Theater Review: 'Twelfth Night'


Theater Review: 'Twelfth Night'


Date: November 7, 2012
by: Paula Atwell | Theater Critic



The opening night audience of FSU/Asolo Conservatory for Actor Training’s first play of the season doth not protest, but rather, finds Shakespeare’s romantic doppelganger of mistaken identity to be a sterling choice for a showcase of student talent. Director Greg Leaming creates a lively free-for-all with his modernist take on the classic comedy, abetting clear-to-the-contemporary-ear speech and some rather eclectic character interpretation.

The modernism is externally reinforced by set designer Chris McVicker’s checkerboard flooring and red furniture, and by David Covach’s costume design, largely suggestive of the ’50s, but sometimes echoing contemporary styles, most glaringly the women’s high heels. Especially successful is the Jester’s Mondrian-inspired color-block spandex sheath, which succeeds in being au courant as well as “Mad Men,” and at the same time, evocative of the crazy quilt colors favored by Elizabethan jesters.

The plot revolves around Viola, an aristocrat who’s been shipwrecked and washed up on the shore of Illyria. For safety, and to make her way in life, she disguises herself as a young man, modeled after her missing twin brother, and lands a job as page to Duke Orsino. He enlists her help in courting the countess Olivia, who then falls for the messenger, disguised Viola, instead, who in turn comes to love Orsino.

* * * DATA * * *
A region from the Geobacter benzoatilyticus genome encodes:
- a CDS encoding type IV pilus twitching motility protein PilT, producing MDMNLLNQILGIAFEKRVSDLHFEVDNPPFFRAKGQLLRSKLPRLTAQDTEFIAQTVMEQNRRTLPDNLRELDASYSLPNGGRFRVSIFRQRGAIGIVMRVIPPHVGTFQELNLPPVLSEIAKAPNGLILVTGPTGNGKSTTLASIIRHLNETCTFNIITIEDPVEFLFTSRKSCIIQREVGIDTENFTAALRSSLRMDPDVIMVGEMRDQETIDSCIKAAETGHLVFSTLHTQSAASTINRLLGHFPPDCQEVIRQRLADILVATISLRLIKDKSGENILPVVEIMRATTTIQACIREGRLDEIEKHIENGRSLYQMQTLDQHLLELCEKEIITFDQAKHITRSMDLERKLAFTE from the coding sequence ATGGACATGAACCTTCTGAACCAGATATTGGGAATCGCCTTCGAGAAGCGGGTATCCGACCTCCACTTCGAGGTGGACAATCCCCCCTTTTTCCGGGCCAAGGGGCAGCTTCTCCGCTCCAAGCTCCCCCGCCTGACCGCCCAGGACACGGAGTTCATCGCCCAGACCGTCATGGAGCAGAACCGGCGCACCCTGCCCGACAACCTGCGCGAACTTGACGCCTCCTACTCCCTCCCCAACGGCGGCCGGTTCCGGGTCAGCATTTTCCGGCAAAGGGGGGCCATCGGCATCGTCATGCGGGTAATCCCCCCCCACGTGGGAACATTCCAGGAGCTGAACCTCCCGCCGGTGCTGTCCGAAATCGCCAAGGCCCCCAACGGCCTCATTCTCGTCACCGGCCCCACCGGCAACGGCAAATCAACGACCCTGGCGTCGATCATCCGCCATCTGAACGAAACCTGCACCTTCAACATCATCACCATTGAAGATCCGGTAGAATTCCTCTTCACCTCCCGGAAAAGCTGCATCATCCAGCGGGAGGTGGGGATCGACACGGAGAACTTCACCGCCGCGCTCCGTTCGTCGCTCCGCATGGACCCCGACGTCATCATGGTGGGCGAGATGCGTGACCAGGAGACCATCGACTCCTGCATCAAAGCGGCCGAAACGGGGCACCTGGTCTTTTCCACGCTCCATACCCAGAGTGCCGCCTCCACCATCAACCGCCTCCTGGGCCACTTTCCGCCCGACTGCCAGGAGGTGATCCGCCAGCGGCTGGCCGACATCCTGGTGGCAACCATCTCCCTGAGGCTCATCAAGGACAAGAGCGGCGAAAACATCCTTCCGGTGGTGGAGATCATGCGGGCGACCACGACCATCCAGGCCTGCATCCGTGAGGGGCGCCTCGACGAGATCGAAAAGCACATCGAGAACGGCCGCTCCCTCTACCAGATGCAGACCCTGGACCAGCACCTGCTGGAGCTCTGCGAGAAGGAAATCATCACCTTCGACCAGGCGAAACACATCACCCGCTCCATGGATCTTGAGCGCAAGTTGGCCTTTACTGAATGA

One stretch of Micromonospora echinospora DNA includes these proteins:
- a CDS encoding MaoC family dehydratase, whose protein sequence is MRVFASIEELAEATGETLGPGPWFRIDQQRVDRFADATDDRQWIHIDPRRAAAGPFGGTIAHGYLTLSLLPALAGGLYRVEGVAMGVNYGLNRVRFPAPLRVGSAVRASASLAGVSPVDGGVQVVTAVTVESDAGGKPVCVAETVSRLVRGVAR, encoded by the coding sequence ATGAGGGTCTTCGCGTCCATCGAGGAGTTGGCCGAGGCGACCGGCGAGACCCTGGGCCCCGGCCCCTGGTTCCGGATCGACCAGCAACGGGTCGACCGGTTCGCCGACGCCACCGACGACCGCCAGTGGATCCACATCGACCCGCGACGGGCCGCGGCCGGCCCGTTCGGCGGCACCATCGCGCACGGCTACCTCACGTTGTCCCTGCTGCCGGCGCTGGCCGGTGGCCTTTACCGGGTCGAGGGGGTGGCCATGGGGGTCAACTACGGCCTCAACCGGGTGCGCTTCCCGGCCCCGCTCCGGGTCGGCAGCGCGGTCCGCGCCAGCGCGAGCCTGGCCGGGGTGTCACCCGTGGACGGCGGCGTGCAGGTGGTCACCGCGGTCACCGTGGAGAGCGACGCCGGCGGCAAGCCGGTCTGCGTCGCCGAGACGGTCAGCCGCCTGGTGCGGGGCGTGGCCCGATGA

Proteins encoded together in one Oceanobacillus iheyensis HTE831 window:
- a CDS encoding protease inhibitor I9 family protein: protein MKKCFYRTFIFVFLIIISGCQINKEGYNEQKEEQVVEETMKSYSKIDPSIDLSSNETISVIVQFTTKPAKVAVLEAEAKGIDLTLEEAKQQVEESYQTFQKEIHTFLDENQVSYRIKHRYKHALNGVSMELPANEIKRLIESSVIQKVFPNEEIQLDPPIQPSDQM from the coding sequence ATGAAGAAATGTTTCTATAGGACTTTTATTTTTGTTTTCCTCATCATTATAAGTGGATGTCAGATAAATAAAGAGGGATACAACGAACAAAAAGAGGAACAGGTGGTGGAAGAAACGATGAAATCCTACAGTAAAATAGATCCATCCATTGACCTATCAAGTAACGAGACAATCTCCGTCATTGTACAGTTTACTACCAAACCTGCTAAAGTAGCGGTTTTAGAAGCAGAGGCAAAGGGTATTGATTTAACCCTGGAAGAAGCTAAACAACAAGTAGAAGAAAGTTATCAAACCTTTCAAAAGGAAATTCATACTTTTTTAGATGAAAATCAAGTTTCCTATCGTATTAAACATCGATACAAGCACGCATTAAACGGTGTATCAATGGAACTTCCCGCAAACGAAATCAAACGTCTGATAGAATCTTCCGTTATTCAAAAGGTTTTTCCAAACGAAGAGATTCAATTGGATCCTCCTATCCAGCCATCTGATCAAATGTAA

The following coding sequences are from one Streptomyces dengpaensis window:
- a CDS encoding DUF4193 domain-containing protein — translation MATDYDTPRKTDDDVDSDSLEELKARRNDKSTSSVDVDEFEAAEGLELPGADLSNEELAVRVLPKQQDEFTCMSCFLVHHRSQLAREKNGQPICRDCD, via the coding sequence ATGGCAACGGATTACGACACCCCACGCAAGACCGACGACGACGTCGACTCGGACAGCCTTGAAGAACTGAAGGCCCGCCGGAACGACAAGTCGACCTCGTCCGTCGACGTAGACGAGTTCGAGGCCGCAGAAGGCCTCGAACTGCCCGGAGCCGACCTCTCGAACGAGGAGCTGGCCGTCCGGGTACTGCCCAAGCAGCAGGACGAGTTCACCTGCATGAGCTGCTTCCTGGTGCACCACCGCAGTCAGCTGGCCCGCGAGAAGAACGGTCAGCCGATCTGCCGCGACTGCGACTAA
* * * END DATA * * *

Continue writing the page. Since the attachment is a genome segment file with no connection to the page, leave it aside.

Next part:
Maxey Whitehead plays Viola most believably as a sensible, sensitive young person who handles herself so well it’s difficult to discern why she would be in love with pouty, self-centered Orsino, played with bland ruefulness by Cale Haupert. As Olivia, regal Amanda Lynn Mullen captures the entitled waspishness of the countess, and at the same time, her good taste in men.

Dominating the B plot, Feste, the jester, is uniquely brought to life by Lucy Lavely, who has assumed an intriguing hipster/trickster take on the knowing fool archetype. Reginald K. Robinson plays Malvolio, the head servant, whose self-righteousness makes him the target of a cruel prank played on him by Sir Toby Belch, Sir Andrew and Maria, respectively played by Brian Nemiroff, Zlatomir Moldovanski and Tori Grace Hines, with Kristen Lynne Blossom as Fabian.

Viola’s lost twin brother. Sebastian arrives in Illyria, bringing the tangled web to its conclusion, played by Jefferson McDonald, who surprises and delights with an unexpected blues, jazz piano solo.

‘Twelfth Night’
When: Through Nov. 18
Where: FSU Cook Theatre, Asolo Repertory, 5555 N. Tamiami Trail, Sarasota
Cost: $28 matinee; $29 evening
Info:; 351-8000


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